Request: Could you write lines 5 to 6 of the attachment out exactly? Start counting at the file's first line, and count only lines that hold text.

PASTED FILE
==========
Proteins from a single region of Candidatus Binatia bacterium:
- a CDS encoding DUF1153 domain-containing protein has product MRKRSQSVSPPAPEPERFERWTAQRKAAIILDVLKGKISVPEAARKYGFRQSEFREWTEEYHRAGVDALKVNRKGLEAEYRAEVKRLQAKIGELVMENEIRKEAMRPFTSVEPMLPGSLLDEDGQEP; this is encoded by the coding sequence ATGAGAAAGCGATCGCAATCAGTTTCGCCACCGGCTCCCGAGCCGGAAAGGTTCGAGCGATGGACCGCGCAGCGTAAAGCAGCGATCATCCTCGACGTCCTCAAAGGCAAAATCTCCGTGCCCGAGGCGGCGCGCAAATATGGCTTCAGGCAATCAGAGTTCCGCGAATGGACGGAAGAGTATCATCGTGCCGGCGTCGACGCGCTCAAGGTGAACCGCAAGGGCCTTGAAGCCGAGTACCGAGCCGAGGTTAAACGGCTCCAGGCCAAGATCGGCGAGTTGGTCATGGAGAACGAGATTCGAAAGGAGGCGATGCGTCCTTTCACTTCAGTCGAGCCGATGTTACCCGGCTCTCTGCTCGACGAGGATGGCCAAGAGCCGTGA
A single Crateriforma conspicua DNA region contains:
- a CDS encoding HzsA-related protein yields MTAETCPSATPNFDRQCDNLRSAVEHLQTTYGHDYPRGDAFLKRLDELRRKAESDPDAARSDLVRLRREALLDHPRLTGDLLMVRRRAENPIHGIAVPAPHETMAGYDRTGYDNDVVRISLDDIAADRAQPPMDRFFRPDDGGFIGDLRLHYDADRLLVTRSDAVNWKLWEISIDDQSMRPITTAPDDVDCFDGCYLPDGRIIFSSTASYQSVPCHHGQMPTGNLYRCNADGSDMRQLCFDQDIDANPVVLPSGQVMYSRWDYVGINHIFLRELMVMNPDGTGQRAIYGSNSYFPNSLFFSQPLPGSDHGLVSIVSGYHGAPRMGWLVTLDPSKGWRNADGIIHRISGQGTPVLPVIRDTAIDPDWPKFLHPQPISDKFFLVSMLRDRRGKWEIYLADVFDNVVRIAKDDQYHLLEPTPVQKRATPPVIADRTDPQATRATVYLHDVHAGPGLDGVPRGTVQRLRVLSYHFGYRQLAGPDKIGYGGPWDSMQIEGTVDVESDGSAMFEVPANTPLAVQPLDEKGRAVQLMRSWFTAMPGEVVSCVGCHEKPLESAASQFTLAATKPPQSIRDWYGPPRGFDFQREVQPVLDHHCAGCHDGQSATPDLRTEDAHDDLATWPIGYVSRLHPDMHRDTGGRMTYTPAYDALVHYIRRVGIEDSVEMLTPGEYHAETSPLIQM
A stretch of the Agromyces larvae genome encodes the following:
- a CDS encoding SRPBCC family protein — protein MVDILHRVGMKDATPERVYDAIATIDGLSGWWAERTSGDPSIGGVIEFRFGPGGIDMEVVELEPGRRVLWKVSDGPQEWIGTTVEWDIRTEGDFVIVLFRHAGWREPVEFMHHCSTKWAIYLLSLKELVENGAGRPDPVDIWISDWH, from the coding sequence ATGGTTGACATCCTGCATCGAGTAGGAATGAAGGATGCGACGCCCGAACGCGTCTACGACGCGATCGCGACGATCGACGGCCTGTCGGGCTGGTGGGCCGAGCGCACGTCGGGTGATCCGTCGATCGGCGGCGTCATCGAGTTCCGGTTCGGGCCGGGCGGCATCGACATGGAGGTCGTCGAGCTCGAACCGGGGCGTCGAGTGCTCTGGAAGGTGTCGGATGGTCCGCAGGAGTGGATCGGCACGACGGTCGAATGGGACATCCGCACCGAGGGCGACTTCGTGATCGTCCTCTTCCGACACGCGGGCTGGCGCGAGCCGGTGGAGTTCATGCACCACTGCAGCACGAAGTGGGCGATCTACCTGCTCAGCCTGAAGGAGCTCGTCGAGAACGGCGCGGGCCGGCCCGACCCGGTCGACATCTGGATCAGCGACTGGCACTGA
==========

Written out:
A stretch of the Agromyces larvae genome encodes the following:
- a CDS encoding SRPBCC family protein — protein MVDILHRVGMKDATPERVYDAIATIDGLSGWWAERTSGDPSIGGVIEFRFGPGGIDMEVVELEPGRRVLWKVSDGPQEWIGTTVEWDIRTEGDFVIVLFRHAGWREPVEFMHHCSTKWAIYLLSLKELVENGAGRPDPVDIWISDWH, from the coding sequence ATGGTTGACATCCTGCATCGAGTAGGAATGAAGGATGCGACGCCCGAACGCGTCTACGACGCGATCGCGACGATCGACGGCCTGTCGGGCTGGTGGGCCGAGCGCACGTCGGGTGATCCGTCGATCGGCGGCGTCATCGAGTTCCGGTTCGGGCCGGGCGGCATCGACATGGAGGTCGTCGAGCTCGAACCGGGGCGTCGAGTGCTCTGGAAGGTGTCGGATGGTCCGCAGGAGTGGATCGGCACGACGGTCGAATGGGACATCCGCACCGAGGGCGACTTCGTGATCGTCCTCTTCCGACACGCGGGCTGGCGCGAGCCGGTGGAGTTCATGCACCACTGCAGCACGAAGTGGGCGATCTACCTGCTCAGCCTGAAGGAGCTCGTCGAGAACGGCGCGGGCCGGCCCGACCCGGTCGACATCTGGATCAGCGACTGGCACTGA